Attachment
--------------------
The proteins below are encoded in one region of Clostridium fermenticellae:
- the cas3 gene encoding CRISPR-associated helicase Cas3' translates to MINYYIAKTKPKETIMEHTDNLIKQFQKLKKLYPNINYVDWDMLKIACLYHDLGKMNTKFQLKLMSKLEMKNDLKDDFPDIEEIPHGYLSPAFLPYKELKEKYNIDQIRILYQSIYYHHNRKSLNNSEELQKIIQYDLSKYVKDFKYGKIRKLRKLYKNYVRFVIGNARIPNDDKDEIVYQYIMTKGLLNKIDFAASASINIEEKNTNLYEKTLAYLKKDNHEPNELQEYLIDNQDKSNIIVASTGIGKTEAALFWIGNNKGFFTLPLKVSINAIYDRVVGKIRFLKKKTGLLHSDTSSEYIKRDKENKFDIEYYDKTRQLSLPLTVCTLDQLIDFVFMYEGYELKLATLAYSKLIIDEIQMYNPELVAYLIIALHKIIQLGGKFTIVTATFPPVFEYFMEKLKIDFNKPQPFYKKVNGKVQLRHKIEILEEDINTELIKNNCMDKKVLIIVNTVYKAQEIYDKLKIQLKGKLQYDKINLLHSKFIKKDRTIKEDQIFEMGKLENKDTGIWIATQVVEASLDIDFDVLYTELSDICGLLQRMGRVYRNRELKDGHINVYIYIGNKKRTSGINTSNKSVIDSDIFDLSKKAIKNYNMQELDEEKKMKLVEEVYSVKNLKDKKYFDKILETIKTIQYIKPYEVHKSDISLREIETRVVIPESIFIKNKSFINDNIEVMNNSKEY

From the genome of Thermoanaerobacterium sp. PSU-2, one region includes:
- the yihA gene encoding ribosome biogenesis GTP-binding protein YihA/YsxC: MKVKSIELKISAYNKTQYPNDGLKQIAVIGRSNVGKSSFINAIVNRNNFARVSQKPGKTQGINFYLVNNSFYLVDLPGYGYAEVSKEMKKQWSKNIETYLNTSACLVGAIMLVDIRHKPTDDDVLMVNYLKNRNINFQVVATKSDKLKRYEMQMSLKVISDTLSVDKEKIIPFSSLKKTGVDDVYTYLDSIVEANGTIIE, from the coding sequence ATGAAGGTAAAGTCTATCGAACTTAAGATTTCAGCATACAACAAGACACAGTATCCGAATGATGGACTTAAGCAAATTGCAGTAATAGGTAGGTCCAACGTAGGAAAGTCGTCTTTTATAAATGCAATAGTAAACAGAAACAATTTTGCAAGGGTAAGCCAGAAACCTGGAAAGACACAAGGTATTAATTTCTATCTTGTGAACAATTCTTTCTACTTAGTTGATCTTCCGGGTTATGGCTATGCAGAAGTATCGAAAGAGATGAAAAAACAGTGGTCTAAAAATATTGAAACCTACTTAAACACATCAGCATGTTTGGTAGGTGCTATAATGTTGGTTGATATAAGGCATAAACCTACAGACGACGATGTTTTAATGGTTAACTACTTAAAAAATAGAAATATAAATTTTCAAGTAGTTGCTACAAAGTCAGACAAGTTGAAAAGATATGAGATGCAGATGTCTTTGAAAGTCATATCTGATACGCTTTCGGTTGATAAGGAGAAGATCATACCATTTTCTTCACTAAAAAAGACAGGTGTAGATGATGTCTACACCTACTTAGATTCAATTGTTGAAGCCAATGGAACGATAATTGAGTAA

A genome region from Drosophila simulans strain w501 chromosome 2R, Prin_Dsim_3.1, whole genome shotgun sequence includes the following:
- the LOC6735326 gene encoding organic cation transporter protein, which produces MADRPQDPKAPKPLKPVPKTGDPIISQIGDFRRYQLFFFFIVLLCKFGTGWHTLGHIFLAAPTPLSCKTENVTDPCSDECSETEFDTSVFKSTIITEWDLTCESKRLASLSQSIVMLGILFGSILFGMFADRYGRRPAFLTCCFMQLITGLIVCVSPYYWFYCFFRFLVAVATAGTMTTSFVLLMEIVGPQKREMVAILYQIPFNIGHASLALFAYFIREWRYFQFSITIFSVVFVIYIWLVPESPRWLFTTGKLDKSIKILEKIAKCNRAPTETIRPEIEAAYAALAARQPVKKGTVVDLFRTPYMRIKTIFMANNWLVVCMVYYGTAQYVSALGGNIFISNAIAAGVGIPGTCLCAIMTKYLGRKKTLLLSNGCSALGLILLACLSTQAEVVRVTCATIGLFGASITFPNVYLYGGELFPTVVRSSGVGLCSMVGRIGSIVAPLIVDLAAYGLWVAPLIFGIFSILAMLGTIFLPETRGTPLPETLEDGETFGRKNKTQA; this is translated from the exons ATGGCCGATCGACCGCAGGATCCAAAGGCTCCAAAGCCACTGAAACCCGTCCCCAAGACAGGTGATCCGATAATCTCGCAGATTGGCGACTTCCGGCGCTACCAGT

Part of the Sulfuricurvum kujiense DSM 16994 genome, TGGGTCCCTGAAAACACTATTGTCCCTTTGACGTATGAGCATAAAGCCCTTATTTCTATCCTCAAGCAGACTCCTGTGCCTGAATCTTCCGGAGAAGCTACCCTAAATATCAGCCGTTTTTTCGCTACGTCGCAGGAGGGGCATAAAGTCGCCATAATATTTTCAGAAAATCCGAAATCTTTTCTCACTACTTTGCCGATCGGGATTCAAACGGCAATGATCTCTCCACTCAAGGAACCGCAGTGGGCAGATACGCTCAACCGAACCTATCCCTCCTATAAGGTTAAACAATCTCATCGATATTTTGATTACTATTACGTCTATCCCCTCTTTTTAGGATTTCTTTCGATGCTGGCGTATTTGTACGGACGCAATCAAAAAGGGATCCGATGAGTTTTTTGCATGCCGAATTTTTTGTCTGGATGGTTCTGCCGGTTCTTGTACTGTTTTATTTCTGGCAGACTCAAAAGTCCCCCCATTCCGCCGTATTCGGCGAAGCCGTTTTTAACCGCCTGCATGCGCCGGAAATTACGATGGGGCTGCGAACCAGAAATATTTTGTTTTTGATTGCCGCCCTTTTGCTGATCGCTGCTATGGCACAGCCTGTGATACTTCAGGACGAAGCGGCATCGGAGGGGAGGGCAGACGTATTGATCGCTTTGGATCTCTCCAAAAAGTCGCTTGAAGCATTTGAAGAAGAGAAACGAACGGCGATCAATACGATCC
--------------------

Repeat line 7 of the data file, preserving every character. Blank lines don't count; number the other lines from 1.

Part of the Sulfuricurvum kujiense DSM 16994 genome, TGGGTCCCTGAAAACACTATTGTCCCTTTGACGTATGAGCATAAAGCCCTTATTTCTATCCTCAAGCAGACTCCTGTGCCTGAATCTTCCGGAGAAGCTACCCTAAATATCAGCCGTTTTTTCGCTACGTCGCAGGAGGGGCATAAAGTCGCCATAATATTTTCAGAAAATCCGAAATCTTTTCTCACTACTTTGCCGATCGGGATTCAAACGGCAATGATCTCTCCACTCAAGGAACCGCAGTGGGCAGATACGCTCAACCGAACCTATCCCTCCTATAAGGTTAAACAATCTCATCGATATTTTGATTACTATTACGTCTATCCCCTCTTTTTAGGATTTCTTTCGATGCTGGCGTATTTGTACGGACGCAATCAAAAAGGGATCCGATGAGTTTTTTGCATGCCGAATTTTTTGTCTGGATGGTTCTGCCGGTTCTTGTACTGTTTTATTTCTGGCAGACTCAAAAGTCCCCCCATTCCGCCGTATTCGGCGAAGCCGTTTTTAACCGCCTGCATGCGCCGGAAATTACGATGGGGCTGCGAACCAGAAATATTTTGTTTTTGATTGCCGCCCTTTTGCTGATCGCTGCTATGGCACAGCCTGTGATACTTCAGGACGAAGCGGCATCGGAGGGGAGGGCAGACGTATTGATCGCTTTGGATCTCTCCAAAAAGTCGCTTGAAGCATTTGAAGAAGAGAAACGAACGGCGATCAATACGATCC